Picture of zone9alady
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Another plant that has a crazy dense root system....Lemongrass. It spreads and also smells good. I had to take a hand saw to get these out of the pots, and they love water, sun or semi-shade.


Life is a great big canvas...throw all the paint on it you can.
Danny Kaye


 
Posts: 7501 | Location: Central Florida | Registered: Feb 12, 2005Reply With QuoteReport This Post
Picture of Barb in Mississippi
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The lemongrass was a great suggestion, zone9, but it's too cold here for it.
I read up on it and what I read said that if you get below 40, lemongrass will die. It doesn't like frost and we do get frosts from time to time.
From what I read, it would have been great to have and I may still plant some to have indoors and to cook with.
 
Posts: 3219 | Location: Holly Springs, MS USA | Registered: Sep 19, 2002Reply With QuoteReport This Post
Picture of ga.karen
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Barb, I think we have pretty much the same problem as you and we get the super quick, super heavy rains down here too.
We dug a ditch along our driveway but as it fills in...dirt/sand washes in, it would still run over the driveway...so we put a downed tree log in one area where it ran so bad and we have been putting piles of pine straw in other areas...just what DH rakes up in the yard...but you could do the same with grass clippings.
It is slowing it down and it's not going over the driveway as bad, but still a little.
DH also built one little berm to slow another area...could you do that with the dirt you dig out of your ditch?

I like your idea of crape myrtle and grass, that should help too.

I planted some lemon grass early this spring...we shall see how it does over the winter & if it comes back next year. Swampwander divided hers & sent me some starts.


"The soil is the source of life, creativity, culture and real independence." David Ben-Gurion
 
Posts: 4960 | Location: SW Ga. 8b | Registered: Apr 21, 2011Reply With QuoteReport This Post
Picture of Barb in Mississippi
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karen, do you not get temps below 40? I read that lemongrass doesn't like the cold temps or frost and we have both. It may be only for a couple of hours, but I read that frost will kill lemongrass. I would really like to try it, but it seems like it just wouldn't last here!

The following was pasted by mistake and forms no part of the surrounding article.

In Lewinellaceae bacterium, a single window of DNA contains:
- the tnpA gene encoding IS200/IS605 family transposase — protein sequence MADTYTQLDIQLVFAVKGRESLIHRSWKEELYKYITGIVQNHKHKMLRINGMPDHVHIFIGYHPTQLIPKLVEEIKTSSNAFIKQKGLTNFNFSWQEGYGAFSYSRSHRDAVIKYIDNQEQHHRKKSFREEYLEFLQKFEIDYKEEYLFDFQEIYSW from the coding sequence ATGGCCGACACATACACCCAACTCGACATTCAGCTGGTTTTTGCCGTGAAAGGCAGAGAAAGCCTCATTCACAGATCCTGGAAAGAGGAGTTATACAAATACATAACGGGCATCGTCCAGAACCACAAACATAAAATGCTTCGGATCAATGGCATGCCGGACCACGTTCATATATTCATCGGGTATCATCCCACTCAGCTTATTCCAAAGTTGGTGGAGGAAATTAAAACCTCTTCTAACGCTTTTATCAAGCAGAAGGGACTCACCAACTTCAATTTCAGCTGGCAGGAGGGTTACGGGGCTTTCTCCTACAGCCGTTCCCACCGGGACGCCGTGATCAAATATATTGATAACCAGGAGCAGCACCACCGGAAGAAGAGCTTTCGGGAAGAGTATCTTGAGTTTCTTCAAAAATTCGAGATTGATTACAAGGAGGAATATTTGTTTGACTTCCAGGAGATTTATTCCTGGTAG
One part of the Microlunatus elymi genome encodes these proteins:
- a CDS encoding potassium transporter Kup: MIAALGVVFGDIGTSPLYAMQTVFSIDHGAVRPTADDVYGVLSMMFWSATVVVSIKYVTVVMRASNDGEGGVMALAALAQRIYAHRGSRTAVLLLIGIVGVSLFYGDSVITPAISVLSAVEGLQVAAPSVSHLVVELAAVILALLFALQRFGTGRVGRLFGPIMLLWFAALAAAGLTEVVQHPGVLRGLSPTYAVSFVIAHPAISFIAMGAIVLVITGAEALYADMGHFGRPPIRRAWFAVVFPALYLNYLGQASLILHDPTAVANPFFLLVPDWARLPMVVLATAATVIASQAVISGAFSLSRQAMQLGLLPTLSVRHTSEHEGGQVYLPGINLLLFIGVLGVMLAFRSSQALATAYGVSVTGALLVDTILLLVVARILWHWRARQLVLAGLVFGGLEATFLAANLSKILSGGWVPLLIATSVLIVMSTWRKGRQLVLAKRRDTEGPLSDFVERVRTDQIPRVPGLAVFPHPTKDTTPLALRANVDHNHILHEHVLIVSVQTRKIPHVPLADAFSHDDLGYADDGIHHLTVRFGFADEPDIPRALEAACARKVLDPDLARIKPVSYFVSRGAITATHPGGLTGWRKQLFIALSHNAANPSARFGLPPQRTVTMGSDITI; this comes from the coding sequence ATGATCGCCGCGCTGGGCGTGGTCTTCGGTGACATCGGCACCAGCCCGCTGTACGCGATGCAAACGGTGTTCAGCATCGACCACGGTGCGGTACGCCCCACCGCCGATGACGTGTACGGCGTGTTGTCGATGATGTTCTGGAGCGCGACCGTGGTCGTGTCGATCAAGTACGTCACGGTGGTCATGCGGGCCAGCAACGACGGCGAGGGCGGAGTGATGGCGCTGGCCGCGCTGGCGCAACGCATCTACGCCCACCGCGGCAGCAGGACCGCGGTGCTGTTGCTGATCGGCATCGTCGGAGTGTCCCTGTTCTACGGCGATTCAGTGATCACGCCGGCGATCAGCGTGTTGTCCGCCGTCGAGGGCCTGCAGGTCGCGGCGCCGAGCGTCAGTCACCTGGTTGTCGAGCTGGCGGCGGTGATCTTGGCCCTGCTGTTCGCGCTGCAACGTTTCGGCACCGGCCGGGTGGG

DH doesn't like the idea of planting anything too close to the driveway. He's afraid that someone will hit it.
The situation is difficult to explain to someone, who doesn't get the super quick, super heavy rains. I'm glad that you understand.
The people at the nursery, told me that the best grasses are the maiden hair grasses, but I have those and can transplant a start. They also said that the mondo was by far, much better. I had the crape myrtle and didn't know where to plant it, now I have a spot. I had ordered some dwarf mondo grass, but had another place in mind for it, but I'll use it here. It's not a quick fix, but it may help and that's the best I can ask for.
 
Posts: 3219 | Location: Holly Springs, MS USA | Registered: Sep 19, 2002Reply With QuoteReport This Post
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A quick fix would be an erosion control mat that you can pin down over the area. These are made of either woven straw or burlap, but may not be all that readily available. If nothing else contact the people that maintain your roads.


The sign of a good gardener is not a green thumb, it is brown knees.
 
Posts: 8175 | Location: Twin Lake, MI USA | Registered: Aug 19, 2004Reply With QuoteReport This Post
Picture of Georgia Peach
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I haven't had lemon grass but have had the pampas grass which grows well in Zone 8. Barb, would it be a plant than might help with your problem area?
 
Posts: 2268 | Location: Coastal Plain Region ~~ Georgia ~~ Zone 8b | Registered: Sep 18, 2002Reply With QuoteReport This Post
Picture of zone9alady
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I've had my lemongrass outside for the last 8 years. We get 20's and even teen's here. It dies back like many other grasses. I whack the dead tops off with hedge clippers and it grows back when the weather warms up.


Life is a great big canvas...throw all the paint on it you can.
Danny Kaye
 
Posts: 7501 | Location: Central Florida | Registered: Feb 12, 2005Reply With QuoteReport This Post
Picture of ga.karen
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Thanks for the info zone9.
Barb, yes we get frosts and down into the teens some winters. But mine are also mulched with about 6" of grass clippings.
I have other things...can't think right at the moment, that aren't supposed to live below 40º that will die off and come back. And they grow bigger every year.

And I've got pampa grass at each end of our property along the road....one side has grown HUGE and the other side is s l o w l y coming along....that side was solid HARD clay...needed help digging a hole to plant it! Roll Eyes


"The soil is the source of life, creativity, culture and real independence." David Ben-Gurion
 
Posts: 4960 | Location: SW Ga. 8b | Registered: Apr 21, 2011Reply With QuoteReport This Post
Picture of Barb in Mississippi
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I'm gonna try the lemon grass and see how it does. Mine will get covered with leaves before too long, so I'm hoping it will survive.

This message has been edited. Last edited by: Barb in Mississippi,
 
Posts: 3219 | Location: Holly Springs, MS USA | Registered: Sep 19, 2002Reply With QuoteReport This Post
Picture of ga.karen
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quote:
Originally posted by Barb in Mississippi:
I'm gonna try the lemon grass and see how it does. Mine will get covered with leaves before too long, so I'm hoping it will survive.


Well, we never know until we try! Good luck. I hope it helps with the water flow.


"The soil is the source of life, creativity, culture and real independence." David Ben-Gurion
 
Posts: 4960 | Location: SW Ga. 8b | Registered: Apr 21, 2011Reply With QuoteReport This Post